JDK-6602600 : Fast removal of cancelled scheduled thread pool tasks
  • Type: Bug
  • Component: core-libs
  • Sub-Component: java.util.concurrent
  • Affected Version: 7
  • Priority: P3
  • Status: Resolved
  • Resolution: Fixed
  • OS: generic
  • CPU: generic
  • Submitted: 2007-09-10
  • Updated: 2017-05-16
  • Resolved: 2008-03-22
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7 b25Fixed
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Relates :  
Doug Lea wrote:
Sun Feb 18 17:50:26 EST 2007

I'm finally looking into improving STPE's space/time performance in
cases where the vast majority of scheduled tasks are cancelled. This
is very common in many network-related applications, where
timed tasks deal with network timeouts that rarely occur.
This is a high priority issue for upcoming JSR203 usages.
(Hence CC to Alan Bateman, JSR203 spec lead.)

(Alan: Your replies might sit around for a while before gating to

I tentatively put in place a new internal specialization of
delay queue that allows tasks to know their internal priority
queue index, which allows much faster removal (O(log n) rather than
O(n), without making anything else slower. This looks
sufficient to solve problems, modulo the following issues:

1. Currently ScheduledFutureTask.cancel does NOT try to remove
the cancelled task. Instead, you must call STPE.remove(task). Which
almost no one seems to know about. And actually, I think that failure
to call remove is responsible for a large part of experienced
space/time performance problems.
One reason people don't call it is because remove
is not even in the ScheduledExecutorService interface; just a
TPE/STPE specific method.  Another reason is that when people
cancel tasks, they usually don't have a handle to the STPE
to call remove with. But it's more likely that people just assume
that cancellation will remove the task from queue, because
the specs don't say anything about this one way or another, and
it is a natural assumption to make. I think we should
change this to automatically remove, and add a line to javadoc
specs saying that we do this.

This would be a slightly controversial change: Code that
currently DOES call remove when cancelling will be unaffected
and will even speed up a bit (even though there will now be
two calls, both are faster).
It is conceivable though that someone out there actually relies
on cancelled tasks not being removed, so they can iterate through
them. But any code doing this would be unreliable at best, since
even now cancelled tasks are removed when they hit head of queue.
So I don't think this is a real concern.

Can anyone think of a reason not to do this?

2. Our addition of decorators to STPE impacts new cancellation
handles: While ScheduledFutureTasks maintain heap indices, the
queued tasks could instead be decorated versions (which could even
be complete replacements for all we know). So the new delay
queue code falls back to linear scans for any task that is not a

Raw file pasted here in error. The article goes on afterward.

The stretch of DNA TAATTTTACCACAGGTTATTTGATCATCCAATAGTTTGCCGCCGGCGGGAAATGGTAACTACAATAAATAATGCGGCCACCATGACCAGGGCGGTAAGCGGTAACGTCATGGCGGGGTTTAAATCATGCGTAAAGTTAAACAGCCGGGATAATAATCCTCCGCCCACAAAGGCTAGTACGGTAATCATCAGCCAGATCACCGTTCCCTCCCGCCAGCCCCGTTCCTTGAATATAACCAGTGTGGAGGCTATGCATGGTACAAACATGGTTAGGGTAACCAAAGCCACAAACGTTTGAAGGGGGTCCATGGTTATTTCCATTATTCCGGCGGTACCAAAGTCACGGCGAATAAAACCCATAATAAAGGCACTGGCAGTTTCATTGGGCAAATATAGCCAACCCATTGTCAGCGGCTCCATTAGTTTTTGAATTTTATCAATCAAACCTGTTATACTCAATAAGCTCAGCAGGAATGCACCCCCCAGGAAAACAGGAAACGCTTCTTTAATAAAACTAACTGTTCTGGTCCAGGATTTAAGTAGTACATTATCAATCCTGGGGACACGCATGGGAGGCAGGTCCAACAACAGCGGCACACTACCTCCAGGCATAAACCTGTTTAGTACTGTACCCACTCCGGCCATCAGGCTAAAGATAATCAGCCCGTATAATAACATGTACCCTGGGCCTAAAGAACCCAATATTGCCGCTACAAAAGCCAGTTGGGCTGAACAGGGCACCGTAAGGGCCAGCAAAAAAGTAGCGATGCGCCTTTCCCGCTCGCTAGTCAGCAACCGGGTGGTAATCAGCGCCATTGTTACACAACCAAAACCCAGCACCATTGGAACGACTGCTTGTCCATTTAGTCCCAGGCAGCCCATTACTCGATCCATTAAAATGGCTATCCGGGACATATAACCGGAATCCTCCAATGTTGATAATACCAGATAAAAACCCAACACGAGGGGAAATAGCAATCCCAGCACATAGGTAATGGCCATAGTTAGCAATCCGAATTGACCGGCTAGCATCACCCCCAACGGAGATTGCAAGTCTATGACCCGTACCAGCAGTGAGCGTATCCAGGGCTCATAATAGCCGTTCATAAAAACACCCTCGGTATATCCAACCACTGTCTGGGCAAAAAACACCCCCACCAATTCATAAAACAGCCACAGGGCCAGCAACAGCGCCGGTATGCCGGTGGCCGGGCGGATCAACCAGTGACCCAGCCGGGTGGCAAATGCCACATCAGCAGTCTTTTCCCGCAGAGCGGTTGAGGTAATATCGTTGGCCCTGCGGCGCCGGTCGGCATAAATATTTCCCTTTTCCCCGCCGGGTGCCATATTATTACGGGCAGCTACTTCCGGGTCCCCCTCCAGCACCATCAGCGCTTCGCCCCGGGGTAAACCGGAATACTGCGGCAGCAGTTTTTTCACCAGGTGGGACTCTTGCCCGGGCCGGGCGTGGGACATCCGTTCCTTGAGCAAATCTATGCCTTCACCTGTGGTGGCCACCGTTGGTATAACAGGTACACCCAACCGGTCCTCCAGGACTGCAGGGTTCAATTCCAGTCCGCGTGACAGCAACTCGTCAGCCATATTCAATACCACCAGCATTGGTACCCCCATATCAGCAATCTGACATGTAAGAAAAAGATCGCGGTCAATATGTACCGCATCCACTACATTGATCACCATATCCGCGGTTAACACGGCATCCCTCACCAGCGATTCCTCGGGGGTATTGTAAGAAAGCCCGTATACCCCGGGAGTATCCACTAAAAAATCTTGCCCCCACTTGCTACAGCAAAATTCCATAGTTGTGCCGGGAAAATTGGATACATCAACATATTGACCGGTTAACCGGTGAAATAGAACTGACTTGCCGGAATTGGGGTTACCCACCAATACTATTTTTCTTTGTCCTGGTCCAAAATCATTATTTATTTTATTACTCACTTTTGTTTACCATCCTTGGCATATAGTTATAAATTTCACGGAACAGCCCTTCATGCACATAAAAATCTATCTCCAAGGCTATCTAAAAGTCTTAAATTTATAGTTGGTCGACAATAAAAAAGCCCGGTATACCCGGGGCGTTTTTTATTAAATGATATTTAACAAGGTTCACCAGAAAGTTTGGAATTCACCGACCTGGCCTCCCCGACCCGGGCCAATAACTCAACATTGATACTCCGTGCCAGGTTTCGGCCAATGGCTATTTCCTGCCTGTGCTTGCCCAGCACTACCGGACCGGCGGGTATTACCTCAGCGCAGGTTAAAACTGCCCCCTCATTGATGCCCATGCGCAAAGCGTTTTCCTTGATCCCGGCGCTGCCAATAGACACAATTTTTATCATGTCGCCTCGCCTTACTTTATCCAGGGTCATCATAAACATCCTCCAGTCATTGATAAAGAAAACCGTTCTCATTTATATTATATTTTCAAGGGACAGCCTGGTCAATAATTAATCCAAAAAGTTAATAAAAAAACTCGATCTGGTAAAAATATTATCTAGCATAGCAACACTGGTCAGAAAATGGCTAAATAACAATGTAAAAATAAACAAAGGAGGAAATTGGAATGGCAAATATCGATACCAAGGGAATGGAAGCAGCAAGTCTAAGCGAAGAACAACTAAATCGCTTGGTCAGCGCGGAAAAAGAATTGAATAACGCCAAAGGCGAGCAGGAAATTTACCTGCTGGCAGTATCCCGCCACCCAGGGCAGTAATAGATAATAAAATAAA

ScheduledFutureTask. This means that cancellation will be slower
in such cases. Probably not a big deal -- the kinds of applications
requiring fast cancellation probably don't intersect much with those
that add before/after methods and the like via decorators. Or, can
anyone think of cases that do? (Even if so, there's not much we can do
about it.)

3. Automatic removal results in more contention on the single
lock protecting the delay queue. Because of this, I was expecting
the above heap-based scheme to not work so well and that I'd need
to turn to alternative concurrent PQ algorithms. But happily,
it seems to work fine. This is apparently because, even though
there are more calls to lock-protected methods, their internals are
faster, in turn mainly because the queue is kept smaller. So,
on balance, I'm unable to create tests where this lock seems to
be a bottleneck. On the other hand, I don't yet have a feeling
for how well it will work in the most demanding cases, because I
don't yet have good enough performance tests for such things (even
after getting some from Alan). Any thoughts on creating such tests
would be welcome.

EVALUATION Here's a benchmark program that shows dramatic improvements, due to minimizing context switches in new DelayedWorkQueue implementation: import java.util.concurrent.*; public class Stress { public static void main(String[] args) throws Throwable { final CountDownLatch count = new CountDownLatch(1000); final ScheduledThreadPoolExecutor pool = new ScheduledThreadPoolExecutor(100); pool.prestartAllCoreThreads(); final Runnable incTask = new Runnable() { public void run() { count.countDown(); }}; pool.scheduleAtFixedRate(incTask, 0, 10, TimeUnit.MILLISECONDS); count.await(); pool.shutdown(); pool.awaitTermination(1L, TimeUnit.DAYS); } } $ for v in dolphin concurrent; do echo $v; time jver $v jr Stress.java; done dolphin ==> javac -Xlint:all Stress.java ==> java -esa -ea Stress jver $v jr Stress.java 5.12s user 3.81s system 64% cpu 13.895 total concurrent ==> javac -Xlint:all Stress.java ==> java -esa -ea Stress jver $v jr Stress.java 1.99s user 0.63s system 18% cpu 13.893 total

EVALUATION Doug Lea is providing an implementation